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Articles Posted in United States Supreme Court

One of the primary concerns of the Founders was to protect the home from unreasonable government intrusion.  A case pending before the United States Supreme Court, Caniglia v. Strom, asks the question of whether the “community caretaking” exception to the Fourth Amendment’s warrant requirement extends to the home.

What is “community caretaking?”

To understand the issues in Canigila, we must look back at previous cases decided by the Supreme Court.  In Cady v. Dombrowski, the Court held that police officers did not violate the Fourth Amendment when they searched the trunk of a car that had been towed after an accident.  The Court acknowledged that, “except in certain carefully defined classes of cases,” police cannot search private property without consent or a warrant.  It emphasized, however, that “there is a constitutional difference between houses and cars.”  Since Cady, there has been a whole host of cases that took this holding and created the doctrine of “community caretaking.”  Cady defined community caretaking activities as those “totally divorced from the detection, investigation, or acquisition of evidence relating to the violation of a criminal statute.”  In Cady, the Court found that searches conducted in the performance of community caretaking activities do not require warrants and should be subjected to “the general standard of ‘unreasonableness’ as a guide in determining” their constitutionality.”  Cady’s holding began as a rule authorizing a routine, warrantless inventory search of an automobile lawfully impounded by the police.  Courts have come to view these police functions as a doctrine, In such cases, law enforcement officers perform dual community caretaking functions of aiding persons in need of assistance and protecting property.

Most people know about the “right to remain silent.”  This phrase is used in countless television shows and movies, so many Americans assume that these rights trigger as soon as they are in custody.  But in reality, it is much more confusing.  The Miranda decision itself is unclear as to when exactly Miranda rights begin.  Michigan v. Mathews is a case that is currently pending before the United States Supreme Court and asks the Court to clarify whether Miranda is satisfied when a suspect in custody is advised at the beginning of an interrogation that they have the right to an attorney, but is not explicitly advised that they are entitled to the attorney’s presence before and during interrogation.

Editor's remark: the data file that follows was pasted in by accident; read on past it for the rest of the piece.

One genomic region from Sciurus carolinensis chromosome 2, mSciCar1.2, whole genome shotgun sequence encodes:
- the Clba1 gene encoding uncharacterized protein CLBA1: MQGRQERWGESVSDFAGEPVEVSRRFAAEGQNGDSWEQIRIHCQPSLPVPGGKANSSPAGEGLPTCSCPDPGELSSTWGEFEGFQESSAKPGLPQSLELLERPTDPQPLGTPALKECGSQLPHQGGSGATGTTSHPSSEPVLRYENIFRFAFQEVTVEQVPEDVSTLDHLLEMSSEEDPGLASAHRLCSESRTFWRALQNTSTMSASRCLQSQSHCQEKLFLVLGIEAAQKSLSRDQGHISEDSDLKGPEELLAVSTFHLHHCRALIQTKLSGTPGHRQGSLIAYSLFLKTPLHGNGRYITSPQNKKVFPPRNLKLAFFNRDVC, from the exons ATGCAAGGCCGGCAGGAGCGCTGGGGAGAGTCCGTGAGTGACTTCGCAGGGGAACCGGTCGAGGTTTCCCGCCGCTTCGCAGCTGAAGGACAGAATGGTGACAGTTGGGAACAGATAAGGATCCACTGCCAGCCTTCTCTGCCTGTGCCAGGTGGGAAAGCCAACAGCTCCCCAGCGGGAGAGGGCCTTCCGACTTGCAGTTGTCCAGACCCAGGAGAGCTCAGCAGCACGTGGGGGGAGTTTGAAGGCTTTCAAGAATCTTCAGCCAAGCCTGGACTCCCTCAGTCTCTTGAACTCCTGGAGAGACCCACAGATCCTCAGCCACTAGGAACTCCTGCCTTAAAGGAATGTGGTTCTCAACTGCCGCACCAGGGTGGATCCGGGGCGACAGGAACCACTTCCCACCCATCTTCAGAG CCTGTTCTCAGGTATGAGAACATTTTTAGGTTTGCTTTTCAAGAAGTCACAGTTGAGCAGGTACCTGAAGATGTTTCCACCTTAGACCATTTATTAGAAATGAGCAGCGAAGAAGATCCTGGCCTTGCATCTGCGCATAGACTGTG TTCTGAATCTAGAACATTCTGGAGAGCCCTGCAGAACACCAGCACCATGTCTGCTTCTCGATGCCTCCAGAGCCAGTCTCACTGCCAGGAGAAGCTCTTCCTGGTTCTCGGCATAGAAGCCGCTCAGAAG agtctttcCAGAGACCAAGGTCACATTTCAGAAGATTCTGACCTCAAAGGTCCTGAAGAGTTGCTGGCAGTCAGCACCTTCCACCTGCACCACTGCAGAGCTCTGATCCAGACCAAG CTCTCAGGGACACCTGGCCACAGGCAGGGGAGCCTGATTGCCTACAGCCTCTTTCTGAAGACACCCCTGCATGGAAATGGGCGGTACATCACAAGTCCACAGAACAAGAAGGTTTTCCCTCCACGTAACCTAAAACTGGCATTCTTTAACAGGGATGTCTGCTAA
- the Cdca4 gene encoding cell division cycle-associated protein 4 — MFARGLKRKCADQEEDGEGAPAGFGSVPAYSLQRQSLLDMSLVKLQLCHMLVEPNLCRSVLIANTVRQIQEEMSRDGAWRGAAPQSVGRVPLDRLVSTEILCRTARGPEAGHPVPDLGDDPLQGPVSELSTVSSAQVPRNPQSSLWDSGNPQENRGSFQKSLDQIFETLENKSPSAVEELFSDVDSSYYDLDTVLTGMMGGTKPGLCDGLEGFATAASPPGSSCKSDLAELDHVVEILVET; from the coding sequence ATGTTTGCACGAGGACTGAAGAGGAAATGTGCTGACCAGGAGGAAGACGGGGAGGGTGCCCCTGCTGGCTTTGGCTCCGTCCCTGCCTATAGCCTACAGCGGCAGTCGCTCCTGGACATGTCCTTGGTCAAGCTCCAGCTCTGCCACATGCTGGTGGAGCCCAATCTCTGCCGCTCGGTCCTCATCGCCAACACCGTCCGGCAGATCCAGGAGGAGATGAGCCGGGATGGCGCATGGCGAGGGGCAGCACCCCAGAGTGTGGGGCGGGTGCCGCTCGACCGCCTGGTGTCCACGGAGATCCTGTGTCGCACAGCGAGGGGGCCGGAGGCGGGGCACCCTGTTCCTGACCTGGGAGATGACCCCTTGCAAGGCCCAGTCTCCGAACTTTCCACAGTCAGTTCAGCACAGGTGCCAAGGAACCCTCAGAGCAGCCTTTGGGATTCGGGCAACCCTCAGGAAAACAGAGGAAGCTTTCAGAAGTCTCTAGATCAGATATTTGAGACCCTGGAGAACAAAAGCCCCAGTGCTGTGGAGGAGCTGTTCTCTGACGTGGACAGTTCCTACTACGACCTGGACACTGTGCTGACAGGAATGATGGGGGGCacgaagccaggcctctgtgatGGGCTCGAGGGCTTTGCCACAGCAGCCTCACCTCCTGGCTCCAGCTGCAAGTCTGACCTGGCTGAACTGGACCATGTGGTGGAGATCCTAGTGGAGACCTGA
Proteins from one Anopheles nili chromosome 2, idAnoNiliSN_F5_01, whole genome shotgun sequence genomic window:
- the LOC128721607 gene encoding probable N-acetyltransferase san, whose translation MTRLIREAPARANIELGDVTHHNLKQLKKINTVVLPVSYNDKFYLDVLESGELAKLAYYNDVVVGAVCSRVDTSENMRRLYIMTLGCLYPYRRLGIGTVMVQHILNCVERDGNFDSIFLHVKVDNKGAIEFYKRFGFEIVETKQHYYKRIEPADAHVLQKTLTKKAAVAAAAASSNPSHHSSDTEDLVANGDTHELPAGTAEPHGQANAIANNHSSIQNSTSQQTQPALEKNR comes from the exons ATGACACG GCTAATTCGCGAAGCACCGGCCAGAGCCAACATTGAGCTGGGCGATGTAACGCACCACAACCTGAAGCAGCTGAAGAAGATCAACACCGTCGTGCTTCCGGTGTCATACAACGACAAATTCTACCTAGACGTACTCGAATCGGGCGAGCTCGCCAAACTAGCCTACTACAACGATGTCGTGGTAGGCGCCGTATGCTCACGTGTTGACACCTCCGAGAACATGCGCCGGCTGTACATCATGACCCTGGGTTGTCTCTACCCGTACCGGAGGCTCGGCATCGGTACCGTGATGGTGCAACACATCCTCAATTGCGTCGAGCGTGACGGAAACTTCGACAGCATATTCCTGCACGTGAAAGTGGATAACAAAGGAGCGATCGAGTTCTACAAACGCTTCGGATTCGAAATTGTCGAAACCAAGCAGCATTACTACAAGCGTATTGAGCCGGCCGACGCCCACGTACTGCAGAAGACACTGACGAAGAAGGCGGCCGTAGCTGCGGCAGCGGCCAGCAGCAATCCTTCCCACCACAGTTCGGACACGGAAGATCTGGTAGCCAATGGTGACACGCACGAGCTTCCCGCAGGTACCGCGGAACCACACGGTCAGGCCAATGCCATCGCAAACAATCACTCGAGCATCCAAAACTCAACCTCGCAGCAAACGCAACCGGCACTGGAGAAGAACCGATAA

The Michigan Court of Appeals held that a general “right to counsel” warning is insufficient, and that Miranda requires language expressly warning the suspect of the right to the presence of counsel before and during interrogation.  This decision conflicts with the Sixth Circuit, so there are different standards for Miranda warnings depending on whether the case goes to state or federal court.

This can be dangerous, because defendants might assume that a warning to a “right to attorney,” may trigger their Miranda rights when in fact they are still unprotected.

The United States Supreme Court in favor of an inmate in Taylor v. Riojas, a decision that was issued yesterday.

What happened in Taylor?

Texas inmate Trent Taylor was subjected to inhumane conditions in his Texas jail cell, after being committed to the unit following a suicide attempt.  The conditions described were horrifying.  Taylor was stripped naked and placed in a cell covered in feces from previous residents.  The feces contaminated his water supply, leading Taylor to not eat or drink for four days out of fear of becoming ill.   Correctional officers then moved Taylor to another cell, which was equally horrific.  The second cell was a “seclusion cell” with no bed or other furniture,  and no toilet to use, just a drain for bodily fluids.  As if the conditions would not get worse, the cell was frigidly cold, and Taylor had nothing but a suicide blanket for warmth.  He was forced to sleep on the urine-soaked floor.  As a result of these conditions, he could not use the bathroom for over 24 hours, and as a result, Taylor suffered a distended bladder requiring catheterization.

The United States Supreme Court may review a case called United States v. Williams that deal with the issue of what is the scope of a permissible search at the border:  Can the search include personal computers and cell phones under the Fourth Amendment?

The Supreme Court has the opportunity to review a case concerning the Fourth Amendment rights travelers have when entering the country with their personal electronics.  The circuits are split multiple ways regarding this issue of warrantless searches of personal electronics at the border.  Some courts allow the search of electronic devices at the border under any circumstances, while other courts hold these searches to a higher standard.  In the case of United States v. Williams, the Tenth Circuit declined to rule on whether searches of personal electronic devices at the border must be subject to reasonable suspicion.  United States v. Williams, 942 F.3d 1187, 1190 (10th Cir. 2019).  But reasonable suspicion is sufficient to justify a warrantless border search of personal electronic devices, and that is the point at issue in this case.

What happened in the Williams Case? 

The United States Supreme Court may hear a case that involves the intersection of the 1st Amendment right to free speech with the right to post on social media.  The case is Hunt v. Board of Regents of the University of New Mexico which may set a legal standard for students’ freedom of speech when they use social media — an issue that has frequently been litigated in recent years with no clear legal standard.  The issue in this case is whether a student’s outrageous and inappropriate Facebook post was a content based restriction on freedom of speech that is prohibited by the First Amendment regardless of how offensive the message.